There’s a discussion going on in every newspaper company in the United States, it goes something like this, “… we need to attract a younger audience.” But, now they’re talking about their online newspaper audience.
The problem stems from the same problems that plagues “oldies” radio. The younger audience doesn’t want what you’re offering. If the oldies station wants to attract high schoolers they need to change the music they play, if established newspaper sites want to attract a younger audience, they also need to change the very core way they’re serving their content.
That type of change does not start with the online group, it starts with the news room.
If a journalist can’t see the revolutionary changes happening around him, he won’t realize that his job is now so much more than just writing. He now must build an audience. The old built in newspaper audience is now gone.
In the new world, when his story is commented on and he never responds, he misses an opportunity to connect with his audience, misses a chance to grown his audience, misses a chance to be better than 95% of his fellow journalists.
When a blogger links to his story, and the writer doesn’t reach out, he misses an opportunity to grow his circle of influence and misses a chance to start a conversation with a wider audience.
I read stories that news organizations are now “using” Twitter, but pushing out headlines with no context and no ability to answer incoming tweets does not constitute using Twitter in my mind.
I suggested to my friend Kathy Vetter down at the Star-Telegram to use Twitter like it is suppose to be used. To hand craft tweets, to link to anything the S-T audience might find interesting, even it it wasn’t in their paper! She started almost immediately. Over the past three months Star-Telegram’s followers has increased dramatically.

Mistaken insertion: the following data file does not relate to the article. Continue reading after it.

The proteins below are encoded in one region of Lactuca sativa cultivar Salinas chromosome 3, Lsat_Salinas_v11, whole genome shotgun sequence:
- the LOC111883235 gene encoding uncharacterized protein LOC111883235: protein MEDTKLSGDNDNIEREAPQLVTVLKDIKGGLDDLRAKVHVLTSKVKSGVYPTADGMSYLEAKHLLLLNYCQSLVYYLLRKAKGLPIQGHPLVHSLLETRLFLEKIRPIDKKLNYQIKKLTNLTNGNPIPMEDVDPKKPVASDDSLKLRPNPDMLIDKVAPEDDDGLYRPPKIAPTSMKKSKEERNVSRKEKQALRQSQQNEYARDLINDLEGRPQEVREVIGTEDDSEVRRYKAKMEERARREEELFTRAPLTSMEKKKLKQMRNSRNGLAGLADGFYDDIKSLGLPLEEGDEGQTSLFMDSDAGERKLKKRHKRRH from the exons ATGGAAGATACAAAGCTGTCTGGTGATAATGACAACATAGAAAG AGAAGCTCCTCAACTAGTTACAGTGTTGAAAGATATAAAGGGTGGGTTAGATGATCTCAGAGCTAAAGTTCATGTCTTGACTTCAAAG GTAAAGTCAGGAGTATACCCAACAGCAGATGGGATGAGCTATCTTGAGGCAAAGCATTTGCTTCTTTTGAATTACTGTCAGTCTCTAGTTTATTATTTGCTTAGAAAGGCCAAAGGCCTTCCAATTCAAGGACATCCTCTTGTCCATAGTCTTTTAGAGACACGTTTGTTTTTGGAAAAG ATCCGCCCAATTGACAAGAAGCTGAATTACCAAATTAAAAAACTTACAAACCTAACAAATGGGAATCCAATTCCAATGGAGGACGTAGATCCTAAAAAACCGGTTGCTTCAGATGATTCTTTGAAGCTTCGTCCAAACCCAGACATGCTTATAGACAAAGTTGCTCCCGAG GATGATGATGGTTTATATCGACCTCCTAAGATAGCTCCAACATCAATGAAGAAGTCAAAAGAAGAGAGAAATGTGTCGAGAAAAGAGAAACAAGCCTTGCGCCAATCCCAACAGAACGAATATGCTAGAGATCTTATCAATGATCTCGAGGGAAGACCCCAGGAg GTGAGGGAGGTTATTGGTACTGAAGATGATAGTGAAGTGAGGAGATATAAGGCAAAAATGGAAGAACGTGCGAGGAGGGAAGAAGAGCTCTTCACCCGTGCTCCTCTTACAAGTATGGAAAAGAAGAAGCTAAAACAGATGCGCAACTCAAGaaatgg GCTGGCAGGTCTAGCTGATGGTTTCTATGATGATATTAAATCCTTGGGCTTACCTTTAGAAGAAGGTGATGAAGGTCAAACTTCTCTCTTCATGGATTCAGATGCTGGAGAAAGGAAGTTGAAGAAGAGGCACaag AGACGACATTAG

When I see a tweet like:
Morning, all. It’s going to be hot again, after a couple of “nice” days. High around 98 today. http://bit.ly/zPwT0 (Oh, and Rangers win!)
it makes me happy that some of the McClatchy papers “get it”. Take a look at the conversational style of that tweet, that’s not aimed at “younger readers”, it’s aimed at everyone.
That’s who newspapers need to aim for – everyone. I’m certainly not in the “younger” demographic that online newspapers think they need to appeal to, but I am someone they should be trying to convert to become a daily reader. I am a news junkie, I am online roughly 14 hours every day, I read at least a dozen blogs regularly and I watch the local television news daily. The last time I check my local online newspaper site, I was looking for information about a Memorial Day parade, which they had nothing on. I would say on average, I visit the Raleigh News & Observer site about once or twice a year.
If online newspaper sites want to compete for me, they need to put in some effort. They need to change the core way they do business. Here’s what I would prescribe for online newspapers.
- Optimize your headlines so I can search and find what I want
- Write about what I want to read about
- Let me help you by adding content, comments, photos, videos and my expertise
- Read your comments and respond where appropriate
- Link out to other sources within your stories, I don’t believe that you know everything
- Take more pictures, a story without a photo stinks
- Take more videos
- Treat your readers like you treat your neighbors, when they wave… wave back
- The community does not want you to fail, just give them any reason to support you
It’s not about attracting younger readers, it’s about changing the very culture within the news organization. When they’re ready for that, ready to be part of the community, the younger readers will come, and so will everyone else.